- In 1981, the play The Boys in Autumn by the American dramatist Bernhard Sabath premiered in San Francisco. In the play, Tom Sawyer and Huck Finn meet again as old men. Despite good reviews, the play has remained largely unknown.
- In the 1985 musical Big River by William Hauptman and Roger Miller, Tom is a secondary character, played by John Short from 1985 to 1987.
- In 2001, the musical The Adventures of Tom Sawyer, by Ken Ludwig and Don Schlitz, debuted on Broadway.
- In 2015, the Mark Twain House and Museum selected 17-year-old Noah Altshuler (writer of Making the Move), as Mark Twain Playwright in Residence, to create a modern, meta-fictional adaptation of The Adventures of Tom Sawyer for regional and commercial production.
Tom Sawyer: A Ballet in Three Acts premiered on October 14, 2011, at the Kauffman Center for the Performing Arts in Kansas City, Missouri. The score was by composer Maury Yeston, with choreography by William Whitener, artistic director of the Kansas City Ballet. A review in The New York Times observed: "It’s quite likely that this is the first all-new, entirely American three-act ballet: it is based on an American literary classic, has an original score by an American composer and was given its premiere by an American choreographer and company. ... Both the score and the choreography are energetic, robust, warm, deliberately naïve (both ornery and innocent), in ways right for Twain."
The Adventures of Tom Sawyer has been adapted into comic book form many times:
- Tom Sawyer and Huck Finn (Stoll & Edwards Co., 1925) – collection of the comic strip of the same name by Clare Victor Dwiggins, syndicated by the McClure Syndicate beginning in 1918
- Classics Illustrated #50: "The Adventures of Tom Sawyer" (Gilberton, August 1948) – adapted by Harry G. Miller and Aldo Rubano; reprinted extensively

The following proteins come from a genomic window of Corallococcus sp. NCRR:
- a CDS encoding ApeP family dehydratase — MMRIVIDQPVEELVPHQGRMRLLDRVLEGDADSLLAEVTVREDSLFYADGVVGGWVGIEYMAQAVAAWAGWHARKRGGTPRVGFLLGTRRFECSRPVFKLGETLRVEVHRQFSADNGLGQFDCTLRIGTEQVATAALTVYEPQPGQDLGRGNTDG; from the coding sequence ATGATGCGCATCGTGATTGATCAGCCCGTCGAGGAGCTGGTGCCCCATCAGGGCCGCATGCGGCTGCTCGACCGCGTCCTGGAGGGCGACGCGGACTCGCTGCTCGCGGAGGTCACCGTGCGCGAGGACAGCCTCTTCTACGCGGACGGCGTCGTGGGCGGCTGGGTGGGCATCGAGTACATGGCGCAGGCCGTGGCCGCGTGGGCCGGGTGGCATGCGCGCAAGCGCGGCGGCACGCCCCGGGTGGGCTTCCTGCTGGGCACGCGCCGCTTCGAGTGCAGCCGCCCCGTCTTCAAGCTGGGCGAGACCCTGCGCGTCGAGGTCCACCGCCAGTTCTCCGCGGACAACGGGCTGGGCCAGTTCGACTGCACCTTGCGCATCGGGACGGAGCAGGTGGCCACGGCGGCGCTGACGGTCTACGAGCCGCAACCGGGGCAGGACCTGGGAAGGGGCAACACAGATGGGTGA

- Dell Junior Treasury #10: "The Adventures of Tom Sawyer" (Dell Comics, October 1957) – adapted by Frank Thorne
- Joyas Literarias Juveniles #60: "Tom Sawyer detective" (Editorial Bruguera, 1972) – adapted by Miguel Cussó and Edmond Fernández Ripoll
- Tom Sawyer (Pendulum Illustrated Classics, Pendulum Press, 1973) – adapted by Irwin Shapiro and E. R. Cruz; reprinted in Marvel Classics Comics #7 (1976) and a number of other places
- Joyas Literarias Juveniles #182: "Las aventuras de Tom Sawyer" (Editorial Bruguera, 1977) – adapted by Juan Manuel González Cremona and Xirinius [as Jaime Juez]
- Classics Illustrated #9: The Adventures of Tom Sawyer (First Comics, May 1990) – adapted by Mike Ploog; reprinted in Classics Illustrated #19 (NBM, 2014)
- Tom Sawyer (An All-Action Classic #2) (Sterling Publishing, 2008) – adapted by Rad Sechrist
- Classics Illustrated Deluxe #4: The Adventures of Tom Sawyer (Papercutz, 2009) – adapted by Jean-David Morvan, Frederique Voulyze, and Severine Le Fevebvre
- The Adventures of Tom Sawyer (Capstone Publishers, 2007) – adapted by Daniel Strickland
- Manga Classics: The Adventures of Tom Sawyer (UDON Entertainment Manga Classics, April 2018) – adapted by Crystal Silvermoon and Kuma Chan
- The Adventures of Tom Sawyer, an action-platformer for the Nintendo Entertainment System. It was released by SeTa in February 1989 in Japan and August that same year in North America.
- Square's Tom Sawyer, a role-playing video game produced by Square. It was released in March 1989 for Japan on the Famicom.
On November 30, 2011, to celebrate Twain's 176th birthday, the Google Doodle was a scene from The Adventures of Tom Sawyer.
Theme park attractionsEdit
An opening day attraction at Six Flags Over Mid America (Now Six Flags St Louis) was Injun Joe's Cave which told the story of Tom Sawyer and Becky Thatcher as they escaped from Injun Joe after his murdering of Dr. Robinson. They attraction was open until 1978 when it was replaced with "The Time Tunnel". To this day, the building that housed this former attraction is home to "Justice League Battle for Metropolis.